Published:January 01, 1979
The measurement of currents in submarine canyons has been a research project at Scripps Institution of Oceanography since 1968. Previously, despite rather extensive attempts to develop current meters for measuring currents on the ocean floor, there were few published results. Brief notes were issued relative to currents measured in a few places on the deep seafloor, but almost nothing had come from the continental margins despite extensive study of ocean currents well above the bottom.
The first few current measurements in submarine canyons were made by Stetson (1936) in the Georges Bank canyons. These were followed in 1938 and 1939 by a few more measurements off California (Shepard et al, 1939). These used the primitive Ekman current meters that gave only an integrated current velocity for short periods, followed by long intervals before repetition could be made. For 30 years after this early work, there were virtually no measurements made either in submarine canyons or on any other part of the continental terrace.
In the recent operations, reported here, we used the Isaacs-Schick Savonius rotorfreec vehicle current meters to obtain continuous records of currents for periods up to one month. Initially, we operated in the canyons off La Jolla, California, but this was extended to other areas, partly with the cooperation of other institutions and agencies. Although the first measurements were exclusively in the canyon type of submarine valleys (for types of marine valleys, see Shepard, 1965), we now include fault valleys, delta-front valleys, and fan valleys in our studies.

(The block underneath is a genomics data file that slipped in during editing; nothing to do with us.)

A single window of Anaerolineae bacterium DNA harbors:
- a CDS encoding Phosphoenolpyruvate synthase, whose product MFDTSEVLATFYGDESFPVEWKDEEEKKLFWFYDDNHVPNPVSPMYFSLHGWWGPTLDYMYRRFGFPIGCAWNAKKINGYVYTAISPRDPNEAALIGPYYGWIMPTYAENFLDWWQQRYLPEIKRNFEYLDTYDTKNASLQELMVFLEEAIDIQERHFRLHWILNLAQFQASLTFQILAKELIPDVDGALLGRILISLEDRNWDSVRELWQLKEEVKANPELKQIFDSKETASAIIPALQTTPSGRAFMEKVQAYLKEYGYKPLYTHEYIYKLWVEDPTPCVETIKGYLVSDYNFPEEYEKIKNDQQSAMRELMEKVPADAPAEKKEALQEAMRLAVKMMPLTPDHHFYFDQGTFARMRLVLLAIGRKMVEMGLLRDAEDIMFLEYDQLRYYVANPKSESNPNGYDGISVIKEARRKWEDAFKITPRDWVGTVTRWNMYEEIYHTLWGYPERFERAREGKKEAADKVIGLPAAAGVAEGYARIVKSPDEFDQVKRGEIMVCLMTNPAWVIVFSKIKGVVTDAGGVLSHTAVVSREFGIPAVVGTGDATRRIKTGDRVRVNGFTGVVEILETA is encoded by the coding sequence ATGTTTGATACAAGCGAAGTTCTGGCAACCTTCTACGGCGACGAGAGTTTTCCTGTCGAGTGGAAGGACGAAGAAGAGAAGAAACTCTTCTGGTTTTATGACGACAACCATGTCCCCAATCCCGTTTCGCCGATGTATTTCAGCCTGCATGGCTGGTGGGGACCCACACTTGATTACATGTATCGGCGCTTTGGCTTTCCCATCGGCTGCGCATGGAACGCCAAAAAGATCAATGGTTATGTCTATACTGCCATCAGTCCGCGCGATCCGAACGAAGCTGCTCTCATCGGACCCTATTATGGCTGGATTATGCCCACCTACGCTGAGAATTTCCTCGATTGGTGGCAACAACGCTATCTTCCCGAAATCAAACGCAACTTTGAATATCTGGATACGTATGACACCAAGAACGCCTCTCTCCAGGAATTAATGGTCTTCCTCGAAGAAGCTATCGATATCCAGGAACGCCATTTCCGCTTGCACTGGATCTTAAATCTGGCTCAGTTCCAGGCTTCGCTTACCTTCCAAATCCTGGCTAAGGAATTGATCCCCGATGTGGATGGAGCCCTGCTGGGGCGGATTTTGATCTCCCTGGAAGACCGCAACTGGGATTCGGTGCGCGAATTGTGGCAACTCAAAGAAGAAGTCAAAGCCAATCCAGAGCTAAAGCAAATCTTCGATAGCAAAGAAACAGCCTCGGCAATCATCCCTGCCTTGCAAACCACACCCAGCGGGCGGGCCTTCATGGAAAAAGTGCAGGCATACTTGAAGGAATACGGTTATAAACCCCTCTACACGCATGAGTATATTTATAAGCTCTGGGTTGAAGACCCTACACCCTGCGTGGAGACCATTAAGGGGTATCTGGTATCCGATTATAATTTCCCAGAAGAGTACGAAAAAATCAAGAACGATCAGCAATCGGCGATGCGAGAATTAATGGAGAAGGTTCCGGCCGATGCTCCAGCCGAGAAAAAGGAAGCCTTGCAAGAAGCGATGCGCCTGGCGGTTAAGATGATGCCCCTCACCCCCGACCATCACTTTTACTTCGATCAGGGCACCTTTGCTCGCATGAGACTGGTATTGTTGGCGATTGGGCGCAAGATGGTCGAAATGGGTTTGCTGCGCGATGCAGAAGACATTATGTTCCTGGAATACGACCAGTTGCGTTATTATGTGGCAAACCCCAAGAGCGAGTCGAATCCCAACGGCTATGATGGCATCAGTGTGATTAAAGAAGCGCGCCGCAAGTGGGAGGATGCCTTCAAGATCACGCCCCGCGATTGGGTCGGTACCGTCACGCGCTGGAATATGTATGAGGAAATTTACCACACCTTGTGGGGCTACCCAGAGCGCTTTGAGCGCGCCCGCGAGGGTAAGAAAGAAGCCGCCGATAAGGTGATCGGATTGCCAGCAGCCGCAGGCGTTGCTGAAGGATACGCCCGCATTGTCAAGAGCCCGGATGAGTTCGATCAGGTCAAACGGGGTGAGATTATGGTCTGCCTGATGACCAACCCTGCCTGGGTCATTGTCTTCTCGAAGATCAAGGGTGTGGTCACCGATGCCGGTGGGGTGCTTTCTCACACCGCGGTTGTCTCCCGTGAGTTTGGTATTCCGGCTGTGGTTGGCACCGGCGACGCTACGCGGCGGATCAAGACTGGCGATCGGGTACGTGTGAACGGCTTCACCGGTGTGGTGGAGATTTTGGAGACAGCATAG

Figures & Tables
Currents in Submarine Canyons and Other Seavalleys
It is a widely held opinion that submarine canyons were cut during the glacial stages of low sea level and now are essentially dormant features, disturbed only on rare occasions by high-speed turbidity currents of torrential proportions. Published in 1979 after a 10-year study, this volume contradicts this concept of the canyons, with years of measurements of currents in the axes of canyons and in other types of sea valleys. It expands upon the previous publications of brief notes relative to currents measured in a few places on the deep seafloor, covering topics such as alternating current directions, turbidity currents, and crossvalley currents, clncluding with support data from studies of the California submarine canyons, British Columbia canyons, Mexican canyons, U.S. East Coast canyons, West indies canyons, Pacific Island canyons, and the Congo canyon.